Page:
Release date: June 13th 2013
Label: Loen Entertainment
AFTER SCHOOL’S BACK!!
I had to say that because I’ve been waiting, and I am somewhat satisfied. Not entirely in love with the mini album but I’m sold by the overall concept. I listened to the EP at least two times before writing the review so I can safely explain my impression of each track. From start to the finish, every single song had something of interest. With the exception of the intro, 8 Hot Girls, which I think should’ve been longer instead of only a minute and couple seconds, my reaction has pretty much swayed from sensual, classy, fun and upbeat, to warm and misty. I’ll break it down so you know which song rubs me in what way. But before that, let’s get into 8 Hot Girls.
I never like it when producers would talk on tracks and announce themselves or even the artist. I feel like its unnecessary and it takes up minutes that could’ve been given to the artist when the intro is already that short. Aside from that, not really feeling the sound of the vocals. At one point I thought it was JungAh singing the hook but I’m not so sure cause she usually sounds much better than that. And the voice just kind of gave me the idea like the person is trying too hard to sound sexy and instead it came out like she was getting off. That’s just me.
Moving on, I am a fan of First Love. I love the old school, groovy, sexy, r&b aspect of the song. I think this the first time After School released a down tempo as their lead single and I think that was a great idea. Besides showcasing how good their harmonies sound in such a laid back setting, I liked the fact that everyone has more than one lines, especially E-Young and Kaeun. On to the music video, super cool. I find it subtle yet sexy in its own creative way. The girls certainly did well mastering the art of Pole dancing. Yes, it is a art and not only for stripping. However, in the case of First Love’s music video and choreography the pole dancing concept is used in a artistically sexy manner, without looking trashy. In terms of direction, the switching between cages and an empty room where the ladies looked vulnerable was interesting. I enjoyed the athletic capabilities portrayed, as well as the sporty, sweet and bad girl outfits. See for yourselves. You’ll want to keep going back to it.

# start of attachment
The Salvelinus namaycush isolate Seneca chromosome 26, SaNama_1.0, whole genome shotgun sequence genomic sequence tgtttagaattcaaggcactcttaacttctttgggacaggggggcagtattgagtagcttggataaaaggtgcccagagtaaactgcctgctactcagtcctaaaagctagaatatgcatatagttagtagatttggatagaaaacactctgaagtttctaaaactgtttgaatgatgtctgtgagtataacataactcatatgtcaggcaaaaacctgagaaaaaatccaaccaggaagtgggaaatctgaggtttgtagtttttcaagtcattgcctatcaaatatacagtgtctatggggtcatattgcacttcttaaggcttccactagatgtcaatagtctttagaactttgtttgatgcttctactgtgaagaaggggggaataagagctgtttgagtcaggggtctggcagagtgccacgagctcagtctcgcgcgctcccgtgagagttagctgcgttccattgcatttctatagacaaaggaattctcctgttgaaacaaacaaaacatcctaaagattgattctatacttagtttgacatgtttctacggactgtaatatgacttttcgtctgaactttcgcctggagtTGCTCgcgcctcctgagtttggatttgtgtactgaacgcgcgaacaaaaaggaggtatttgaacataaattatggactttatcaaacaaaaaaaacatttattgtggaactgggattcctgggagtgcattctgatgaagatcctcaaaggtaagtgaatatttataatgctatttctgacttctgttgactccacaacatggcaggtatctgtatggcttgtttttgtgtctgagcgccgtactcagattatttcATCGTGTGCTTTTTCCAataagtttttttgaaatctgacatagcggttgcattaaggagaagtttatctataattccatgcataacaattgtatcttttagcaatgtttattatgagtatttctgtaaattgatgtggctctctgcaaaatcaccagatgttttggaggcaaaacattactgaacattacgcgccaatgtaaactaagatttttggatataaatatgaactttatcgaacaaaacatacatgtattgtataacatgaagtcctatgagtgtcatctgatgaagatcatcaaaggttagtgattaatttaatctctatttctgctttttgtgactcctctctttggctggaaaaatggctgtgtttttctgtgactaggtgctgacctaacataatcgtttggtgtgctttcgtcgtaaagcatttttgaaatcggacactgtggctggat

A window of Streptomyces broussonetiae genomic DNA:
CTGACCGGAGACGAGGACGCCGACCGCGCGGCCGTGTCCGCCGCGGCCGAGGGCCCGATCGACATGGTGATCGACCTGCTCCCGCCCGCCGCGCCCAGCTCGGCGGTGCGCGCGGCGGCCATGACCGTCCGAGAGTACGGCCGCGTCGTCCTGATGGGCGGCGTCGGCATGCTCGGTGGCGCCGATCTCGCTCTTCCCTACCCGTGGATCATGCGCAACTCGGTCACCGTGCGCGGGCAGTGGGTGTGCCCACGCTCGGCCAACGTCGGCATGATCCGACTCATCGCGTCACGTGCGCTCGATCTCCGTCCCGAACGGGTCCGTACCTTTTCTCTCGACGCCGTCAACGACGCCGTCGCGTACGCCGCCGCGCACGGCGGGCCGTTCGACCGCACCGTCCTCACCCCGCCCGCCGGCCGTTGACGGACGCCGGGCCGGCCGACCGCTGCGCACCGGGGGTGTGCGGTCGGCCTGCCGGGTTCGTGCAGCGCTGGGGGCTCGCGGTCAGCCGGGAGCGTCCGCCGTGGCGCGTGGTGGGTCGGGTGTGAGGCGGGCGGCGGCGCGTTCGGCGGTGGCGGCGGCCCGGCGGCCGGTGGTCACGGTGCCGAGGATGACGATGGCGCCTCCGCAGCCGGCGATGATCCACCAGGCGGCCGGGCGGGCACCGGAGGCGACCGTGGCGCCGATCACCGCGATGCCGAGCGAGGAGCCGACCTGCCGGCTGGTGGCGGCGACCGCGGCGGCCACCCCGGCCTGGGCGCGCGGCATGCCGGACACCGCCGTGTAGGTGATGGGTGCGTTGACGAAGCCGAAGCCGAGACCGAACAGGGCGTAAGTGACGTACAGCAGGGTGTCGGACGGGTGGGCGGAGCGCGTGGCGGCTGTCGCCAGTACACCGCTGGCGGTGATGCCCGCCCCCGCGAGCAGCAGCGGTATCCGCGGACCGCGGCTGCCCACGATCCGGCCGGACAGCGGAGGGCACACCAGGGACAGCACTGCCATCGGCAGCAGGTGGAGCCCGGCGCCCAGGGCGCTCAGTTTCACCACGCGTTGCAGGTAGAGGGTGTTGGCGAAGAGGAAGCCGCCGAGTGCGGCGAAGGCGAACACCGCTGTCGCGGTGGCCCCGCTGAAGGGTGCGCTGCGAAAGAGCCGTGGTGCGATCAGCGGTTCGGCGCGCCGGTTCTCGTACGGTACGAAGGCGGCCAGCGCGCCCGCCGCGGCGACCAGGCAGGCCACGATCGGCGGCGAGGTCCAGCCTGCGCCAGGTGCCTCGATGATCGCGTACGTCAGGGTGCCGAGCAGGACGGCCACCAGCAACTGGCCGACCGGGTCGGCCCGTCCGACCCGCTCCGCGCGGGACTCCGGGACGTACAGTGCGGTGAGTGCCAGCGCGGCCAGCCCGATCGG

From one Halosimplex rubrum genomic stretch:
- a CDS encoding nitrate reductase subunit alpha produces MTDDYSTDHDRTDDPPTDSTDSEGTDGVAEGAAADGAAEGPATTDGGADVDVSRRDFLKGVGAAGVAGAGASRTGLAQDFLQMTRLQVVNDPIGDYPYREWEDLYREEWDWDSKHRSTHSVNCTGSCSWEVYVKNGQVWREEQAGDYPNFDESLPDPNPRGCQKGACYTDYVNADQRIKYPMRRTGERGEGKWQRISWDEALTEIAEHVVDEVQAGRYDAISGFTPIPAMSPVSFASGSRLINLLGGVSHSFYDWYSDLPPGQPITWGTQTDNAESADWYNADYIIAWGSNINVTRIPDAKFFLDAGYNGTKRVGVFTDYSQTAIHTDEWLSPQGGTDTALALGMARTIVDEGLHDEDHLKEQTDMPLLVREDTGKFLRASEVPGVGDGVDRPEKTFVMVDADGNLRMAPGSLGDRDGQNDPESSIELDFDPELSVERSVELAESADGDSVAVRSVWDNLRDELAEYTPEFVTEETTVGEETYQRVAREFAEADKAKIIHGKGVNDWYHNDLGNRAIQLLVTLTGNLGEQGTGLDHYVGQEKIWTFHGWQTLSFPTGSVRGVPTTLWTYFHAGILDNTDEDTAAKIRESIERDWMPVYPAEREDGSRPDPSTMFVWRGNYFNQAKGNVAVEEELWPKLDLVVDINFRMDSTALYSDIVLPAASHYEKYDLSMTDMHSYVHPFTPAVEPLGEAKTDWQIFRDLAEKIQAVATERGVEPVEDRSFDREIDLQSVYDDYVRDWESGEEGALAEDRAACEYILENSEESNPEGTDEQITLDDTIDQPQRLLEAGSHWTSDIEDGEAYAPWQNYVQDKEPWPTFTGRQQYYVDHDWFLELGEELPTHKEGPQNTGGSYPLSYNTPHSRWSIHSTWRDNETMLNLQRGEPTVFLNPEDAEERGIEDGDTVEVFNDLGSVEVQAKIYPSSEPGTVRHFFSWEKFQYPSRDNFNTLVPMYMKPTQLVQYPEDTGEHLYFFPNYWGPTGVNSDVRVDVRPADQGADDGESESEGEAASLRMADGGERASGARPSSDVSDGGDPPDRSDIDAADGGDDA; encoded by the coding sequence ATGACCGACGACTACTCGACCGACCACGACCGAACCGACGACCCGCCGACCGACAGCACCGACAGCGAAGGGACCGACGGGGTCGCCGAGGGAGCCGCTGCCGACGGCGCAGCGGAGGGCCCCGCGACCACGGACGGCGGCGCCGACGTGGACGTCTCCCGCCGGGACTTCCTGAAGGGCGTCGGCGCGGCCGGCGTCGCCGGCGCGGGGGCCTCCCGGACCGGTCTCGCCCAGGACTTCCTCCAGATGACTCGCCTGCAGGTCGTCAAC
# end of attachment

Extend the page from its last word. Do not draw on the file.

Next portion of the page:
As much as I love the lead single, Dressing Room is my absolute favorite. I love the 80’s rock vibe going on. The hook is catchy, fiery, powerful. I’m sensing a promotional single coming up. Its definitely more upbeat and energetic than First Love, even compliments their bad girl look on the alternative album cover. It would’ve been nice to see this song turn into a music video with E-Young rocking out on the guitar. With that fantasy aside, the breakdown is on fire; I felt the intensity of the instruments as their voices disappeared, but once they kicked back in I was excited, and Raina’s solo, “I’ll change it up…” or whatever it is she’s singing, that part keeps playing over and over in my head. What I’m trying to say is the track is upbeat, sensual, rockified, beyond addicting, and It’ll be on repeat for a long time to come.
Time’s Up reminded me of the Shampoo concept and I’m not a fan of either tracks. I’m just not into the dance, poppy poppy, bubblegum, cutey songs. I feel like their pitches are too high and just annoying. That rap, no idea who’s even attempting to spit, but that segment didn’t do anything for me. Time’s Up didn’t appeal to me at all, and I barely made it to the end of the song. It’s acceptable to fans who enjoy such concept, but I can’t seem to warm up to it.
Love Beat isn’t so bad, though. I see how this track can run the clubs. I like how breathy their voices are, and the hook is definitely catchy. What I also like is that I’m not irritated by any vocal effects, because there aren’t a lot used on the EP. That’s always good, in my opinion. I enjoy hearing their clear and natural voices, and the little effects used are tolerable. A bouncy and catchy song that’s not exactly solid and memorable, but surely mainstream ready.
The sixth and final song on the EP, Make-up & Tears, is a lovely, bittersweet duet performed by JungAh and Raina. The two main vocalists, and in my opinion the strongest singers in After School, always do an excellent job at reaching my heart with their ballads. Not trying to compare, but Make-up & Tears soars as beautifully as Timeless. The song is superbly arranged, in regards to vocals. Both compliment each other’s ranges pretty well, and there’s no one overpowering the other. That bridge was just heart-wrenching and breathtaking. I can’t express enough how soothing their vocals are when it comes to slow tempo tracks. JungAh and Raina continually gives me something to look forward to on every After School record, which is a sad ballad with emotional singing and sensual music.
Overall, the EP has its selling points with tiny bumps down the road. The lead single signifies aspects After School is known for, which is creativity, sensuality, and class. The one thing though, I felt the EP sounded somewhat reserved. Regardless, its an entertaining release and their efforts should be recognized. After all, this is a group that works extremely hard to hold their ground in the ever changing world of kpop, and hopefully, one day After School will be acknowledged on a global scale.
********************************************* Track Listing: 01. 8 Hot Girls 02. First Love 03. Dressing Room 04. Time's Up 05. Love Beat 06. Make-up and Tears (duet by JungAh & Raina) *********************************************
This review is based on the opinion of the writer and does not reflect the views of EY as a whole.
What do you think of After School’s latest?
Credits: Pledis Youtube + a-school official website